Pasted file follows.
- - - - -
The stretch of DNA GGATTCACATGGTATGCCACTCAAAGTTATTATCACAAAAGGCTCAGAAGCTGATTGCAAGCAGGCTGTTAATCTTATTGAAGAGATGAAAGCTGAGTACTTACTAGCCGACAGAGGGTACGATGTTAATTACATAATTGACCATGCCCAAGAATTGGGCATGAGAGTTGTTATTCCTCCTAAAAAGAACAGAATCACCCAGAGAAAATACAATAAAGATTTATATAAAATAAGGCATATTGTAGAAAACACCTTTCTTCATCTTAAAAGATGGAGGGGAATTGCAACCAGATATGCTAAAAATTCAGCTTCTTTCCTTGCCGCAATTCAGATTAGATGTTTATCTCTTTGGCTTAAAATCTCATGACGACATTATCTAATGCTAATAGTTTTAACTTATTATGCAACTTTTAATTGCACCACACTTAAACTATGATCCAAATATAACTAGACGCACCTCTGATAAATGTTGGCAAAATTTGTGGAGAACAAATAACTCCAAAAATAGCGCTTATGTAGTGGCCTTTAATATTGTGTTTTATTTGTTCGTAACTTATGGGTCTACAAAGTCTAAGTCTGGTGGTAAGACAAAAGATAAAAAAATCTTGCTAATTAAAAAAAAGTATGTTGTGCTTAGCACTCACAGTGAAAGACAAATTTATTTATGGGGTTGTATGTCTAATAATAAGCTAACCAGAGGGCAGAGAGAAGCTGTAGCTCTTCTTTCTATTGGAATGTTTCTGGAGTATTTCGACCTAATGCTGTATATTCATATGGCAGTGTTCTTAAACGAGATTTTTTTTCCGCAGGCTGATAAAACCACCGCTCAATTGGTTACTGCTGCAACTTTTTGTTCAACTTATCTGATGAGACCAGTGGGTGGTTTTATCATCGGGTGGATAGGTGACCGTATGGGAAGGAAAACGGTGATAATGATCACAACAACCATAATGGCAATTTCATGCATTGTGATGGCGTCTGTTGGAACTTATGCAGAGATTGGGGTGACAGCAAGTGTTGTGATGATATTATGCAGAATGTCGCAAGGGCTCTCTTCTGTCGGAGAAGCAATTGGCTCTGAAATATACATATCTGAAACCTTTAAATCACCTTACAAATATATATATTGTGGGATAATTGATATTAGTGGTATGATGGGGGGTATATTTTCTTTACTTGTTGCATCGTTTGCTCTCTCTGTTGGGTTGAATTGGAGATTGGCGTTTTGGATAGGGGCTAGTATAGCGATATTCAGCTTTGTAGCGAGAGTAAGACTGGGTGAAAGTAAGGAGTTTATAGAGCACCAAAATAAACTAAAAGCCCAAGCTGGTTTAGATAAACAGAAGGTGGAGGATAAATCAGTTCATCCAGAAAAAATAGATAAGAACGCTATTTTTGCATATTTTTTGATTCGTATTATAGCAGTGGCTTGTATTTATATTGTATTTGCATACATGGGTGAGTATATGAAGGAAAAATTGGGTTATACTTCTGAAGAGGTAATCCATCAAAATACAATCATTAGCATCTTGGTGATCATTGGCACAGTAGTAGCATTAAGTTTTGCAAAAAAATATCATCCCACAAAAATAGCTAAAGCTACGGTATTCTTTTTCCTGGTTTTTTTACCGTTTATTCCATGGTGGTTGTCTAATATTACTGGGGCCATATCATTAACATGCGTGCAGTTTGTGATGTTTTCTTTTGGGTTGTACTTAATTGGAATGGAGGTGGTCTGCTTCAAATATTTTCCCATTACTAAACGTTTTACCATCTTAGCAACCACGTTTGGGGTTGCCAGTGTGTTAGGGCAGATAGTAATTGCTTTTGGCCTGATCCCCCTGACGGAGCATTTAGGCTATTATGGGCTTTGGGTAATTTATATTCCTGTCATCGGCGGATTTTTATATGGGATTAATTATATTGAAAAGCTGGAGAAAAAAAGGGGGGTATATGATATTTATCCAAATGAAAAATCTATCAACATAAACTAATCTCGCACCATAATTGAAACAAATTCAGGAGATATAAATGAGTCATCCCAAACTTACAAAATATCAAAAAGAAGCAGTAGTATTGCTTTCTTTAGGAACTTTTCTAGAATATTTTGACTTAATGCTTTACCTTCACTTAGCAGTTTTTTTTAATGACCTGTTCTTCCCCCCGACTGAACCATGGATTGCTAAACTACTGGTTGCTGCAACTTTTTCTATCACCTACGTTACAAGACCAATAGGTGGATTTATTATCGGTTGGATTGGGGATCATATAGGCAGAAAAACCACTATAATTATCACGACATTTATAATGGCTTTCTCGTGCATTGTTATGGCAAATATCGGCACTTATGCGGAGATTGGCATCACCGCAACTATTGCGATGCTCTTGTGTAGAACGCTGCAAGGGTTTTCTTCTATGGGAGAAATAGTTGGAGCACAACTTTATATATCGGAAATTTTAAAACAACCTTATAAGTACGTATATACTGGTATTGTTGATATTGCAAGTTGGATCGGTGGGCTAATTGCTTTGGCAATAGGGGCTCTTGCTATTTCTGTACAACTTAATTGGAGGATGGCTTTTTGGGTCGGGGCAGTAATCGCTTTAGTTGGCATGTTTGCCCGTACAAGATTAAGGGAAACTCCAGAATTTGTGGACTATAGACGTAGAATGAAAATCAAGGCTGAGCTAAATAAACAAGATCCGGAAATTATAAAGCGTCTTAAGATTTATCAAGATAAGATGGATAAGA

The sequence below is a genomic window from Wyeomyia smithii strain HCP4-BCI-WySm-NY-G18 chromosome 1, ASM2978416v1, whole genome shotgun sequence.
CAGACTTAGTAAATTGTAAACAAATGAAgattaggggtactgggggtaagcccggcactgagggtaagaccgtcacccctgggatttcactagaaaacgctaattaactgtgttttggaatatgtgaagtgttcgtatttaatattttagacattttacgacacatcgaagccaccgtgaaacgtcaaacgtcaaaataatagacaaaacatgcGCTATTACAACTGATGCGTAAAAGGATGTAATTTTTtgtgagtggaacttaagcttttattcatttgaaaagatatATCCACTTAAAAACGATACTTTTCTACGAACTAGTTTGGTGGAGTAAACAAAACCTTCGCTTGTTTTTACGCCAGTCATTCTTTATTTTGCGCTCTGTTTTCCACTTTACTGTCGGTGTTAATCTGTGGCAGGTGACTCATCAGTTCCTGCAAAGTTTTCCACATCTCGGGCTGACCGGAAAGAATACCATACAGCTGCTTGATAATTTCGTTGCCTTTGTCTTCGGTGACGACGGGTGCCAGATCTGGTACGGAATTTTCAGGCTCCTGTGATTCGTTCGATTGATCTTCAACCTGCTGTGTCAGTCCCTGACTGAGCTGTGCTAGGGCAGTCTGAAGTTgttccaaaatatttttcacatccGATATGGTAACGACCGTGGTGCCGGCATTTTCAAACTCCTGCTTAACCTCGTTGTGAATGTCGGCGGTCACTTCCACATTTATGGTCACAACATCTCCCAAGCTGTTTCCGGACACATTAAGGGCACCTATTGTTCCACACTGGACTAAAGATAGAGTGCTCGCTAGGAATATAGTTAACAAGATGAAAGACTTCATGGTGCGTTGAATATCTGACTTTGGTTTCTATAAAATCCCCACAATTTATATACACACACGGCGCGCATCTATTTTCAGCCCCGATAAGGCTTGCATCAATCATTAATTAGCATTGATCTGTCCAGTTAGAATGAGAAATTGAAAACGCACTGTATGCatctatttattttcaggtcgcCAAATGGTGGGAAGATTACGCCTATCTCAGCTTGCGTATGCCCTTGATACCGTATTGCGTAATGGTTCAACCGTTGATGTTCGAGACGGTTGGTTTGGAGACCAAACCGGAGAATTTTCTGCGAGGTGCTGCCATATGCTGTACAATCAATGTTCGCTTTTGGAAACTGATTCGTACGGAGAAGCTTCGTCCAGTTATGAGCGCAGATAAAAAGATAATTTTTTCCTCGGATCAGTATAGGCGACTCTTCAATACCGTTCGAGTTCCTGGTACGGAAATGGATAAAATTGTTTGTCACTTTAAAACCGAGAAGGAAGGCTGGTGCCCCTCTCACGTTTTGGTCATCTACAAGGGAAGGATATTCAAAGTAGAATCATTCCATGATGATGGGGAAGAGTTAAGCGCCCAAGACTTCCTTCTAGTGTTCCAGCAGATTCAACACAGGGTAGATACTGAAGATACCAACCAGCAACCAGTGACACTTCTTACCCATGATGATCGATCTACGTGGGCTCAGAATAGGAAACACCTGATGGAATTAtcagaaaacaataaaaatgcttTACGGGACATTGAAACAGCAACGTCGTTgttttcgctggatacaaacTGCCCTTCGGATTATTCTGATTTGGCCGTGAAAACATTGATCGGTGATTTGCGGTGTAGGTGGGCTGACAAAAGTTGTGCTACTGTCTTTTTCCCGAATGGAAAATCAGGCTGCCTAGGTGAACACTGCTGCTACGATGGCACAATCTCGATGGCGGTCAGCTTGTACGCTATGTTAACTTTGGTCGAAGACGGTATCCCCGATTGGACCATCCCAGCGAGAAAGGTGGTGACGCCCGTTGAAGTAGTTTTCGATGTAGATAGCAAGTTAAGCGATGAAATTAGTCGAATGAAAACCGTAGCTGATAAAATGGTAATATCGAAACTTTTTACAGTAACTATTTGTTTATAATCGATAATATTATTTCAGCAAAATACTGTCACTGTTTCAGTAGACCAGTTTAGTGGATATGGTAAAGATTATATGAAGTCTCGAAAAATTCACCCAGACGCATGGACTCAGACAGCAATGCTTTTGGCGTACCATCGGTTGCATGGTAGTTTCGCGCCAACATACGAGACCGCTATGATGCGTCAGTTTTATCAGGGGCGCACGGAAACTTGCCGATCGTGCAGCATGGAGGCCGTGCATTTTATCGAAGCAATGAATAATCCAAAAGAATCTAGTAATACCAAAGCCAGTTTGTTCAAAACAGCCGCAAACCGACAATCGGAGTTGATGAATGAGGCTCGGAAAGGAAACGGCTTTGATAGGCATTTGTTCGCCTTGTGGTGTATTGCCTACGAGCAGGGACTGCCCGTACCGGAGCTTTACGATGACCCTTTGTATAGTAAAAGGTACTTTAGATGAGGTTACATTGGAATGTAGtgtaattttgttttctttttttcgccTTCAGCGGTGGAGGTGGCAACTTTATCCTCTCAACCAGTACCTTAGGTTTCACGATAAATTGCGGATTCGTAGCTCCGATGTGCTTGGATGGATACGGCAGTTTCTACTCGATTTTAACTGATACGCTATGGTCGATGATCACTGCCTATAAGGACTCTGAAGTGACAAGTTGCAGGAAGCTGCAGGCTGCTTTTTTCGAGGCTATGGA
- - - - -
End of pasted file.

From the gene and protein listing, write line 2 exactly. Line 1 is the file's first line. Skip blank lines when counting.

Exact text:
The sequence below is a genomic window from Wyeomyia smithii strain HCP4-BCI-WySm-NY-G18 chromosome 1, ASM2978416v1, whole genome shotgun sequence.